Precipitation levels in the West are likely to remain the same, but overall temperature increases due to global warming mean more winter rain and less snowpack, according to a new study sponsored by the U.S. Department of Energy. The study of water availability in the West, projected significant reductions in the flow and levels of the Colorado, Sacramento, and Columbia rivers in the next 25 to 50 years. Even the report’s best-case scenario predicted water supplies would fall far short of future demands by cities, farms, and wildlife, generating critical water-rights’ issues that have already surfaced during the West’s current drought. <http://www.gristmagazine.com/forward.pl?forward_id=723>

INVESTORS WANT TO STORE, RE-SELL SALT LAKE AREA’S UNUSED WATER

A group of private investors wants to collect Salt Lake County’s wasted water, pipe it south of the city, inject it underground for storage, then sell it back to growing communities. Salt Lake Tribune; Nov. 20 <http://www.headwatersnews.org/stories/redirect.php?id=5526>

GRAND CANYON SPRINGS VULNERABLE TO DISTANT DEVELOPMENT

Springs that seep from the walls of the Grand Canyon support islands of biodiversity, but the water sources may be threatened by developments as far as 70 miles away. High Country News; 11/11 <http://www.headwatersnews.org/stories/redirect.php?id=5547>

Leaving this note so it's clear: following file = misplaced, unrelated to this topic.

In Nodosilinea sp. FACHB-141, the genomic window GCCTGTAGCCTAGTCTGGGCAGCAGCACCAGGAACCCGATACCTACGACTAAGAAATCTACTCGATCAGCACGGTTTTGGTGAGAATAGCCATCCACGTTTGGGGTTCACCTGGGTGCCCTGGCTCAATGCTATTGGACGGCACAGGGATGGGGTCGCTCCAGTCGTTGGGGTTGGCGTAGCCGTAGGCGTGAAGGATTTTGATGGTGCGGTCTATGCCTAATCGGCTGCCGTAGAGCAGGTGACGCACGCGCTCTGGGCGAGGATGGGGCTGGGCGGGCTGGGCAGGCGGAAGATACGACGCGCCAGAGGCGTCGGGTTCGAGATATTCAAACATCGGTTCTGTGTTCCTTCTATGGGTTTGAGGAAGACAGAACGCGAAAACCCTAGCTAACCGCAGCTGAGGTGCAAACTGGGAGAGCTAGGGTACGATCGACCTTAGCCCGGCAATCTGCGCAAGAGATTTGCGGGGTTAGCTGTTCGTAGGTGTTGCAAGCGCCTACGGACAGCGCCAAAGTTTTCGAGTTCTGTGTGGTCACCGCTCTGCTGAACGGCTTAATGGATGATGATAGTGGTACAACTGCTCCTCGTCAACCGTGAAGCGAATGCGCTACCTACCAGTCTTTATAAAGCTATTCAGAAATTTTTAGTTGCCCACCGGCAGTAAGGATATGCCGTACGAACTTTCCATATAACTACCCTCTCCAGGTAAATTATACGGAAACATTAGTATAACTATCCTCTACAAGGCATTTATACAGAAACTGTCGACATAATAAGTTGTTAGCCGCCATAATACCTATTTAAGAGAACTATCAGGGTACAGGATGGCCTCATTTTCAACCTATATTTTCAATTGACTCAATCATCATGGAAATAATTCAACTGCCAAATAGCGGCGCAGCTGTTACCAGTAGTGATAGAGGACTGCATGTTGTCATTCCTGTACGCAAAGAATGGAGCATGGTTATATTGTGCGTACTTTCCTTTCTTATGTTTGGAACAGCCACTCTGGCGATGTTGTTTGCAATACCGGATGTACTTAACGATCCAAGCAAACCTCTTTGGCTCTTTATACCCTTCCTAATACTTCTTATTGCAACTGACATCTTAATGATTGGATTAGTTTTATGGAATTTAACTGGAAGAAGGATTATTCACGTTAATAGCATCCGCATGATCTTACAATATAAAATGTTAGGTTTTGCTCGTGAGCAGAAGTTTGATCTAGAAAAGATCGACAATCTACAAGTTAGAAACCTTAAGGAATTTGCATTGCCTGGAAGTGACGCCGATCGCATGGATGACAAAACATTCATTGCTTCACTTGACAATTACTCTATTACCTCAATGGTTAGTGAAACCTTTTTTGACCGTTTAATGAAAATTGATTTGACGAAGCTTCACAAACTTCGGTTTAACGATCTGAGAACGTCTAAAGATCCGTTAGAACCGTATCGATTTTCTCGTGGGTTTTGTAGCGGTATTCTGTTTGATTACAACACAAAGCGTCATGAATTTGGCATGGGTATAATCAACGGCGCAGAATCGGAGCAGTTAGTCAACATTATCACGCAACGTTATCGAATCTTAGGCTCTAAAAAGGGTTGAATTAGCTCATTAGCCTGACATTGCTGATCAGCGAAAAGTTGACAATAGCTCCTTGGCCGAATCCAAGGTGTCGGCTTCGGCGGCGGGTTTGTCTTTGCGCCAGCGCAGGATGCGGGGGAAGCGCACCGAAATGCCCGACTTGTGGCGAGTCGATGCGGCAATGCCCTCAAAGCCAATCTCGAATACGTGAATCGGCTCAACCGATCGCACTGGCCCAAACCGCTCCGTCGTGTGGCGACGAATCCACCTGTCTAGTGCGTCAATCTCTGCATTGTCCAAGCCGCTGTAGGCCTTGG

RECOVERY GOALS TO BE CHALLENGED

The Grand Canyon Trust, represented by Earthjustice, notified the U.S. Fish & Wildlife Service of its intent to sue over Endangered Species Act violations contained within the Service’s recently released Recovery Goals for four endangered fish, indicators of the health of the Colorado River and Grand Canyon. <http://www.earthjustice.org/news/display.html?ID=499>

REPLACEMENT WATER FOR BLACK MESA AND KAYENTA COAL MINES

The Fort McDowell Indian Community is proposing to lease 6,300 af of water to the Salt River Project , which in turn, will lease the water to the coal mines for slurrying coal from Black Mesa to the Mohave Generation Station in Laughlin, Nevada. Rather than delivering water from Lake Powell reservoir as was first proposed, this proposal is to pump the water from a point downstream of Lee Ferry, up Jackass Gulch and across the plateau. As reported last month, we can expect Sen. Jon Kyle, R-Ariz., to introduce authorizing legislation in the next session of Congress.

CALIFORNIA USES UP ITS COLORADO RIVER ALLOTMENT EARLY

Six weeks before the end of the year, California diverted its full 3.85 maf 2002 agricultural allotment under the Annual Operating Plan (AOP) for the Colorado River. To allow continued diversions until the end of the year, Reclamation hastily put together a supplement to the AOP. Reclamation estimates California will overrun its allocation by about 200,000 af and is giving them 4 years to pay it back. Under the Quantification Settlement Agreement (QSA), which hasn’t been signed yet, the Metropolitan Water District will pay back the overrun. The Bureau of Reclamation BOR could not just stop diversions to California because the most senior rights there have not been quantified and BOR would have been sued. If the QSA is not signed by 12/31/02, California’s annual water use will be cut back from 5.2 maf to 4.4 maf.